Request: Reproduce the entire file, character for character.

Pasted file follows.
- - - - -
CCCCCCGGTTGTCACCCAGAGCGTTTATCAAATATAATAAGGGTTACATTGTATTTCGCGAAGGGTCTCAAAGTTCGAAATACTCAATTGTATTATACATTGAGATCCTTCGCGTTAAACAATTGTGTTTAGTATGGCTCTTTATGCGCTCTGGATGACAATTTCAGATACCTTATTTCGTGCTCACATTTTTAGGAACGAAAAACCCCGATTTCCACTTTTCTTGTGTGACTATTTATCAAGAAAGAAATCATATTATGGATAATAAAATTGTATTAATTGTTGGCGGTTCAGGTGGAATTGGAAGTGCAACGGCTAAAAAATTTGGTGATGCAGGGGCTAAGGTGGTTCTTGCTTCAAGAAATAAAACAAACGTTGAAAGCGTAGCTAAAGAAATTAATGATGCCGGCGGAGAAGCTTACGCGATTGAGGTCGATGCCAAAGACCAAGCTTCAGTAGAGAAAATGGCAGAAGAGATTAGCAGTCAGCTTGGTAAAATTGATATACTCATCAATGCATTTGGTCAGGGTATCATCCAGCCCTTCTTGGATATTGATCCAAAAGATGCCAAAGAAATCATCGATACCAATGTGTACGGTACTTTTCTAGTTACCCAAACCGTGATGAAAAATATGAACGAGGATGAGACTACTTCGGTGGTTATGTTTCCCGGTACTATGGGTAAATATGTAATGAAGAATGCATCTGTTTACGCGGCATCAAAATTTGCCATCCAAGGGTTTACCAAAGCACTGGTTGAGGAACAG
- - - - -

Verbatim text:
CCCCCCGGTTGTCACCCAGAGCGTTTATCAAATATAATAAGGGTTACATTGTATTTCGCGAAGGGTCTCAAAGTTCGAAATACTCAATTGTATTATACATTGAGATCCTTCGCGTTAAACAATTGTGTTTAGTATGGCTCTTTATGCGCTCTGGATGACAATTTCAGATACCTTATTTCGTGCTCACATTTTTAGGAACGAAAAACCCCGATTTCCACTTTTCTTGTGTGACTATTTATCAAGAAAGAAATCATATTATGGATAATAAAATTGTATTAATTGTTGGCGGTTCAGGTGGAATTGGAAGTGCAACGGCTAAAAAATTTGGTGATGCAGGGGCTAAGGTGGTTCTTGCTTCAAGAAATAAAACAAACGTTGAAAGCGTAGCTAAAGAAATTAATGATGCCGGCGGAGAAGCTTACGCGATTGAGGTCGATGCCAAAGACCAAGCTTCAGTAGAGAAAATGGCAGAAGAGATTAGCAGTCAGCTTGGTAAAATTGATATACTCATCAATGCATTTGGTCAGGGTATCATCCAGCCCTTCTTGGATATTGATCCAAAAGATGCCAAAGAAATCATCGATACCAATGTGTACGGTACTTTTCTAGTTACCCAAACCGTGATGAAAAATATGAACGAGGATGAGACTACTTCGGTGGTTATGTTTCCCGGTACTATGGGTAAATATGTAATGAAGAATGCATCTGTTTACGCGGCATCAAAATTTGCCATCCAAGGGTTTACCAAAGCACTGGTTGAGGAACAG